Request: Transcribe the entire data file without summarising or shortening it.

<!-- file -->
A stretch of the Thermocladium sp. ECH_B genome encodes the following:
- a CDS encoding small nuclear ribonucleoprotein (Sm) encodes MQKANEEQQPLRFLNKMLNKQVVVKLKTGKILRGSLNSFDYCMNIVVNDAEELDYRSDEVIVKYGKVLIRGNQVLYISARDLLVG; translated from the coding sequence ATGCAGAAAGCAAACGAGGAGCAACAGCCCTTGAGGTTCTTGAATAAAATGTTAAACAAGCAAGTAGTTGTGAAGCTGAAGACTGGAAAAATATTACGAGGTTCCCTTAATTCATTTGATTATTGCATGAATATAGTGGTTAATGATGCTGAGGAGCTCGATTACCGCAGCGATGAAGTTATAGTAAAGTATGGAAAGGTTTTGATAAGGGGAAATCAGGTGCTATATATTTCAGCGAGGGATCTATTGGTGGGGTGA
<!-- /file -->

A stretch of the Thermocladium sp. ECH_B genome encodes the following:
- a CDS encoding small nuclear ribonucleoprotein (Sm) encodes MQKANEEQQPLRFLNKMLNKQVVVKLKTGKILRGSLNSFDYCMNIVVNDAEELDYRSDEVIVKYGKVLIRGNQVLYISARDLLVG; translated from the coding sequence ATGCAGAAAGCAAACGAGGAGCAACAGCCCTTGAGGTTCTTGAATAAAATGTTAAACAAGCAAGTAGTTGTGAAGCTGAAGACTGGAAAAATATTACGAGGTTCCCTTAATTCATTTGATTATTGCATGAATATAGTGGTTAATGATGCTGAGGAGCTCGATTACCGCAGCGATGAAGTTATAGTAAAGTATGGAAAGGTTTTGATAAGGGGAAATCAGGTGCTATATATTTCAGCGAGGGATCTATTGGTGGGGTGA